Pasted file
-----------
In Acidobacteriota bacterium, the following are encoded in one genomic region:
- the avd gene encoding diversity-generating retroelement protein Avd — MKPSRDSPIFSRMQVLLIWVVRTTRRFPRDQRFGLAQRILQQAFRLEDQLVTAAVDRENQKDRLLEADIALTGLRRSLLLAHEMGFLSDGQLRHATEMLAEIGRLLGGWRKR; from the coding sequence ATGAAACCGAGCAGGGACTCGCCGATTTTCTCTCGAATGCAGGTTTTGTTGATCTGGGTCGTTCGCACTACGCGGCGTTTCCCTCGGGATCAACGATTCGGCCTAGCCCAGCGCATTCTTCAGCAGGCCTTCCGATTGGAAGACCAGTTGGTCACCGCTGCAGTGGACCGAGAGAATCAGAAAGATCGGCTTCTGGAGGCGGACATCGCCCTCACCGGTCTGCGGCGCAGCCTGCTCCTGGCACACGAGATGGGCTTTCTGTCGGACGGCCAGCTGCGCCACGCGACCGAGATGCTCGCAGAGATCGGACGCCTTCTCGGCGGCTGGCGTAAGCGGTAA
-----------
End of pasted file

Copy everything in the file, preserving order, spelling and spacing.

In Acidobacteriota bacterium, the following are encoded in one genomic region:
- the avd gene encoding diversity-generating retroelement protein Avd — MKPSRDSPIFSRMQVLLIWVVRTTRRFPRDQRFGLAQRILQQAFRLEDQLVTAAVDRENQKDRLLEADIALTGLRRSLLLAHEMGFLSDGQLRHATEMLAEIGRLLGGWRKR; from the coding sequence ATGAAACCGAGCAGGGACTCGCCGATTTTCTCTCGAATGCAGGTTTTGTTGATCTGGGTCGTTCGCACTACGCGGCGTTTCCCTCGGGATCAACGATTCGGCCTAGCCCAGCGCATTCTTCAGCAGGCCTTCCGATTGGAAGACCAGTTGGTCACCGCTGCAGTGGACCGAGAGAATCAGAAAGATCGGCTTCTGGAGGCGGACATCGCCCTCACCGGTCTGCGGCGCAGCCTGCTCCTGGCACACGAGATGGGCTTTCTGTCGGACGGCCAGCTGCGCCACGCGACCGAGATGCTCGCAGAGATCGGACGCCTTCTCGGCGGCTGGCGTAAGCGGTAA